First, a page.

"No brag, just fact"|
aka Amos McCoy)
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boy & his basement
Sunday, March 2, 2003
How guache! (Yeah, but the watch looks nice)
When I am clicking through the many channels on our cable, I always come through that patch of shopping channels. There seem to be about five of them and they are impossible to avoid. I admit a slightly grotesque if momentary fascination with the world of trinkets, special pans, stuffed sausages. junk jewelry and really ugly clothes for very large people. I have even been guilty of lingering long enough to get sucked in by the super vacuum cleaners, one of which I actually purchased.
The most intriguing thing that these cable trinket bazaars are currently hawking is expensive jewelry and watches. Some of these things are more than two grand. Who in the world with two grand to spend on a watch or bracelet would buy such a thing sight unseen on television? Even more horrifying is the idea that the rich are now watching junk television just like us po folks.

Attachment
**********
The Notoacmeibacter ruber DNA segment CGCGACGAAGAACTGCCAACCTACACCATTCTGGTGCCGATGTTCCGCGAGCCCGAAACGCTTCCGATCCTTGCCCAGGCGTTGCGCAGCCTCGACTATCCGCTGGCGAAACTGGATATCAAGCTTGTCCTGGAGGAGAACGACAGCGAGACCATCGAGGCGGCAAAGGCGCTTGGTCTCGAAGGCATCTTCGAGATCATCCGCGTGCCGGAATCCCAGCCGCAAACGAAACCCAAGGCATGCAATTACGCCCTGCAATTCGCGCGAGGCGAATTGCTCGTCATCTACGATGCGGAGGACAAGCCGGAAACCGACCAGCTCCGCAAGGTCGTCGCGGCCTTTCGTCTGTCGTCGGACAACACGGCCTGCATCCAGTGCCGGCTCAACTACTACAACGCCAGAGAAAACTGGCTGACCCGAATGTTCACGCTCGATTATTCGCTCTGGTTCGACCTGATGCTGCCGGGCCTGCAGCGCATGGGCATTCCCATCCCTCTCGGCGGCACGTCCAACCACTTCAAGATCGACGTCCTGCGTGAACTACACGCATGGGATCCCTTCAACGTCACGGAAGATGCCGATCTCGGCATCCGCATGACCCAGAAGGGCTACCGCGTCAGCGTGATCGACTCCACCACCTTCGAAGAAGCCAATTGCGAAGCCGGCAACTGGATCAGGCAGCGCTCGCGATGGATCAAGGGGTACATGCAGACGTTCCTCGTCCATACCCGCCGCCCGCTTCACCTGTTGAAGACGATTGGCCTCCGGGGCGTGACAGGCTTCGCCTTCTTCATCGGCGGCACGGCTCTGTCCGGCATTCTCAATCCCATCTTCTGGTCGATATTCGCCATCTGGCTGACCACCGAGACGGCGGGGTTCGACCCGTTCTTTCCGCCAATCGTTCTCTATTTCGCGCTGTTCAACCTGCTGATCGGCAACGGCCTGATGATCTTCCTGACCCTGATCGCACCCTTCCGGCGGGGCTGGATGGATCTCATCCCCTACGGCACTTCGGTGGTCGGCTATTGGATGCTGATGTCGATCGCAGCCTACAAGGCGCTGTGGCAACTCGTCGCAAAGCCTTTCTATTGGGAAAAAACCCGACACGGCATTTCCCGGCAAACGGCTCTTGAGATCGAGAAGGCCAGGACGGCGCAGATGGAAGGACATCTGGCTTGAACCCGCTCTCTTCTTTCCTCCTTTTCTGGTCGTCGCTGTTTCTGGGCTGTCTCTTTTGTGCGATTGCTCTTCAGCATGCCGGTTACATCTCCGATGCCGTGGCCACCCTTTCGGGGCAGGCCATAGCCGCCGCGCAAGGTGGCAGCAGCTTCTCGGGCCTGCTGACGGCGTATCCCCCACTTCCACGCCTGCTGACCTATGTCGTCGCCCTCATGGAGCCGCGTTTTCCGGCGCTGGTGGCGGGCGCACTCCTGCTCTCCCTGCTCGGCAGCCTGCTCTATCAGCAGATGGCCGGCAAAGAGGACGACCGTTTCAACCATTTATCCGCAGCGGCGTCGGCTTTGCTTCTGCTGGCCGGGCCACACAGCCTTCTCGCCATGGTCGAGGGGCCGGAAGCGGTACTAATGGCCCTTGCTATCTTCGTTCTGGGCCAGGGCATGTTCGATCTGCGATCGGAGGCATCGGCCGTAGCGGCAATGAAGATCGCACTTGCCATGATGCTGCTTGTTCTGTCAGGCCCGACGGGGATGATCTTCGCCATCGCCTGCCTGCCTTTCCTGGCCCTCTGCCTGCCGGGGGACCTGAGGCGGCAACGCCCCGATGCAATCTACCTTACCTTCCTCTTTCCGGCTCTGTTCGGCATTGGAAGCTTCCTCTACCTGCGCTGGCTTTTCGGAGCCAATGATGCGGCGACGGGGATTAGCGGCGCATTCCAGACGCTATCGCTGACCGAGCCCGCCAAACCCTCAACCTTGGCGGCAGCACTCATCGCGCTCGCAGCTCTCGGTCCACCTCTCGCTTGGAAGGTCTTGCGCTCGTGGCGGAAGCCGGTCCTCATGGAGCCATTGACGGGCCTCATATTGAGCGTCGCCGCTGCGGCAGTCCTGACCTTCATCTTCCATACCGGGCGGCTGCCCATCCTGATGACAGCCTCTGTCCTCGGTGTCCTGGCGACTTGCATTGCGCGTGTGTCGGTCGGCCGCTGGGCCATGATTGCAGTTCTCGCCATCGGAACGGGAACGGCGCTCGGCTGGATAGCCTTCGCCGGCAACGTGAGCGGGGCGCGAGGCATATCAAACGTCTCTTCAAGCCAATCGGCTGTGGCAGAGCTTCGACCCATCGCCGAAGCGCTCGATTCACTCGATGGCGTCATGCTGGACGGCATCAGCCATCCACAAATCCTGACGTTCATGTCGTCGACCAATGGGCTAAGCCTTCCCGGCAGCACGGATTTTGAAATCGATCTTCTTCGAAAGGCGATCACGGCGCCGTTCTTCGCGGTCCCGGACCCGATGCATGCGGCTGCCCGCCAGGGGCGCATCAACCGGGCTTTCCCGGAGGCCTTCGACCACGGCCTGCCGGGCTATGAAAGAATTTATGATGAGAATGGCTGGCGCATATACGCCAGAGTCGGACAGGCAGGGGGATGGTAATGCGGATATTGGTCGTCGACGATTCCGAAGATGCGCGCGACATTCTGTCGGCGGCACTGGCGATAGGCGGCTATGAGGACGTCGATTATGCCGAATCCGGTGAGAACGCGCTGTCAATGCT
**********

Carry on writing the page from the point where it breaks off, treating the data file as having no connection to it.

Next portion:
I was in Switzerland once and was fascinated by all of the jewelry store windows with dozens of Rolex and other watches with price tags of five thousand plus. In one rather ordinary small shop in Lucerne, I counted more than $200,000 worth of such timekeepers.
I got a watch for Christmas that keeps perfect time. It has a radio receiver in it and once a day recalibrates it's internal time to the broadcast time signal out of Colorado Springs. The signal is calibrated to the vibrations of the Cesium atom and is corrected a few nano seconds now and then to account for the slight variations in the earth's orbit around the sun. In short, my watch which cost less than $100 keeps as nearly perfect time as anything that a human could wear on his or her wrist.
So, were I ever to be in a position to buy a watch solely for it's "Look at me, I am rich" factor, I would want to fly to Switzerland and show how cool I am by walking right into one of those shops and trying them all on before I plunked down the cash.